1. What attracts readers to short story collections? 
  2. Do you prefer themed collections, single author collections, or a Whitman’s Sampler of stories? 
  3. What draws authors to write for anthologies?
The discussion started with the moderator mentioning that conventional wisdom says that short story collections/anthologies don't sell. It was agreed that print versions don't sell as well as novel, and many larger publishing houses do not want to deal with them. It was mentioned that they do sell in electronic format, but are often not marketed ans anthologies or collections (subscriptions or similar formats are used). One reason anthologies don't sell is they do not have the power of a single author (with a strong reputation) to sell them. It was mentioned that small presses often do better with anthologies.

One problem with anthologies can be that several authors may write similar stories and that can make an anthology boring (or make the editors work harder). As some of the panelists had edited anthologies, there were a number of horror stories passed on about this scenario.

They asked writers who wish to write for anthologies to come up with a number of ideas and eliminate the most obvious and the most outlandish ideas to come up with a story that has the greatest chance for success.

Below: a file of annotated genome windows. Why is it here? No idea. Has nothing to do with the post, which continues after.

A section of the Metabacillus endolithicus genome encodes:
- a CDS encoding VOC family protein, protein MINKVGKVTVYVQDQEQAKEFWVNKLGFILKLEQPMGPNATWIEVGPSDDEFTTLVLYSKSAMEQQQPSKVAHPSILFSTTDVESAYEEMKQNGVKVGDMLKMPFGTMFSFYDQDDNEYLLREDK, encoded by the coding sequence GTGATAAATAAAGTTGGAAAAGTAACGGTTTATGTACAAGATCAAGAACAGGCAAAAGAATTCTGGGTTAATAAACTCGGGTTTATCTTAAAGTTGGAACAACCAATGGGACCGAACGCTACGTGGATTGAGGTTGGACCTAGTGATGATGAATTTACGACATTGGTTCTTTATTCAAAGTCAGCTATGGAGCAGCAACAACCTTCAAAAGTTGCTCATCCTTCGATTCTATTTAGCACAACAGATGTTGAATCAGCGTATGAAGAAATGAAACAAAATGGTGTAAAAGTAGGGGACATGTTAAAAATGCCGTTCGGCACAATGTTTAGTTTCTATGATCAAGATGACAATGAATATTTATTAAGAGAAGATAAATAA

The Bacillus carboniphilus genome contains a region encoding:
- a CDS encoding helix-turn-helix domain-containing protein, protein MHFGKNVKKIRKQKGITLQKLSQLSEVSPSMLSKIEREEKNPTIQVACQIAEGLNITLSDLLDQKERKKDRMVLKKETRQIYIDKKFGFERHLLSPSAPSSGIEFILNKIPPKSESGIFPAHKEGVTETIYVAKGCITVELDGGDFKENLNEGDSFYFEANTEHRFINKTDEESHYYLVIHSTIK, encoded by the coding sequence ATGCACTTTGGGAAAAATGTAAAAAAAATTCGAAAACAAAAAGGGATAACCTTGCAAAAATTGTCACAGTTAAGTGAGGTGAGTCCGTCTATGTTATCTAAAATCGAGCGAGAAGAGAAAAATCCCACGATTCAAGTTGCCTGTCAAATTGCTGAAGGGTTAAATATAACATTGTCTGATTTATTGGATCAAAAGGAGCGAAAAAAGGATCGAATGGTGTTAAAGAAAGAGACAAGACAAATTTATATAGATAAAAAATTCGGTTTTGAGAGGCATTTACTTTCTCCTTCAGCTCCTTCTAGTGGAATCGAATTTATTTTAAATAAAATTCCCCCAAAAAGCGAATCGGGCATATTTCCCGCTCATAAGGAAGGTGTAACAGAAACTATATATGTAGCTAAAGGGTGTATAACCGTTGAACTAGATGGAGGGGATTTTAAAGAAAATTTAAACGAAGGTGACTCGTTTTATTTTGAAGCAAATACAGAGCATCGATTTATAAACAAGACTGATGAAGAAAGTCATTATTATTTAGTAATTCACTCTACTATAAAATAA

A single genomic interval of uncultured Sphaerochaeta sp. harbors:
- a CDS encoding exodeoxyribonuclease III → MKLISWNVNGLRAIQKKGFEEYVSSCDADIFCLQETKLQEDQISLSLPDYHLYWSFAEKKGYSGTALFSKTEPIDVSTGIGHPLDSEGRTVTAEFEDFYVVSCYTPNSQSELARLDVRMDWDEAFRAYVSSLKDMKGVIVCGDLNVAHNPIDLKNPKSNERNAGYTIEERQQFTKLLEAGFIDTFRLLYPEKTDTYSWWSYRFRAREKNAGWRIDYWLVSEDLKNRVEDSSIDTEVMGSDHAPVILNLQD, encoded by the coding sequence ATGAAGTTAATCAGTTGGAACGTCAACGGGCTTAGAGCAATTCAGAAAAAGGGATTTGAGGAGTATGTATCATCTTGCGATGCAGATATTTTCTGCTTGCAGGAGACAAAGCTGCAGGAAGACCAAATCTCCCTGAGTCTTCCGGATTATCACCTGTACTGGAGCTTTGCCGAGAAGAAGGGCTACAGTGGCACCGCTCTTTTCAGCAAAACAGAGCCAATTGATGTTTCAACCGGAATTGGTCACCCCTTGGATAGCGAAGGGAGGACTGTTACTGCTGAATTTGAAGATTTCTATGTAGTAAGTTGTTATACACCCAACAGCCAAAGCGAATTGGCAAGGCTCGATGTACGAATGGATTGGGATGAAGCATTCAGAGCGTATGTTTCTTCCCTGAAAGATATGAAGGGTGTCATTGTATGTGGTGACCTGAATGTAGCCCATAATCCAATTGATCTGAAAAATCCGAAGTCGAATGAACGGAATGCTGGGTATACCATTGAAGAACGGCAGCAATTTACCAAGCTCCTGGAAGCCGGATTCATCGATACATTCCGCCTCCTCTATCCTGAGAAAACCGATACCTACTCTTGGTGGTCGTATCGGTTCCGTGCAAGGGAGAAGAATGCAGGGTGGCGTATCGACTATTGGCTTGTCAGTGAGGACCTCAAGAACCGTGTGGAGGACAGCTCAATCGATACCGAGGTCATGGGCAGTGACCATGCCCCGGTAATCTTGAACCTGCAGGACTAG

When answering why anthologies (or collections) were popular, many said they could read a complete story each night or whenever they had a small amount of time. Others mentioned that if they didn't like a particular author or story they could skip past it and start a new story. Some just liked having a variety of stories on a theme. It was noted, however, many people prefer novels to short stories and will avoid anthologies, sometimes complaining to publishers that they did not understand that the book they purchased was an anthology. Some even demanded their money back (even though it was clearly marked on the cover as an anthology or collection).

Those who had edited anthologies said that the hardest part of putting together an anthology is picking the story order. The two best should go in the front and the back, but it isn't always easy to chose!

Finally, they asked why would someone write a short story or an anthology? Here were the answers provided:

  1. The challenge of the writing prompt or theme (Can I write a story for this?)
  2. To test an idea for a longer story
  3. To have a place for an idea that won't support a long story
  4. Nostalgia, even if it won't pay off economically
  5. To expand the breadth and the writer's ideas/works
  6. To challenge yourself as a writer (Can I write this idea as a short story?)

All in all, it was a good panel with many real-life experiences and tips passed on to the writers who did attend!

After the panel I made my way down to the Hunt Valley rooms to listen to the end of the Okudas talk about graphics. Michael and Denise Okuda did a lot of the graphics for Star Trek.

As I mentioned in the previous post, I attended the Meet the Pros party in the main hall. Lots of sci-fi authors gather to display and sell their books. Talked to Joshua Palmatier again - hoping to someday have a story in one of his anthologies.

Meet the pros - Shore Leave 40 - Friday night
Meet the Pros - authors selling their books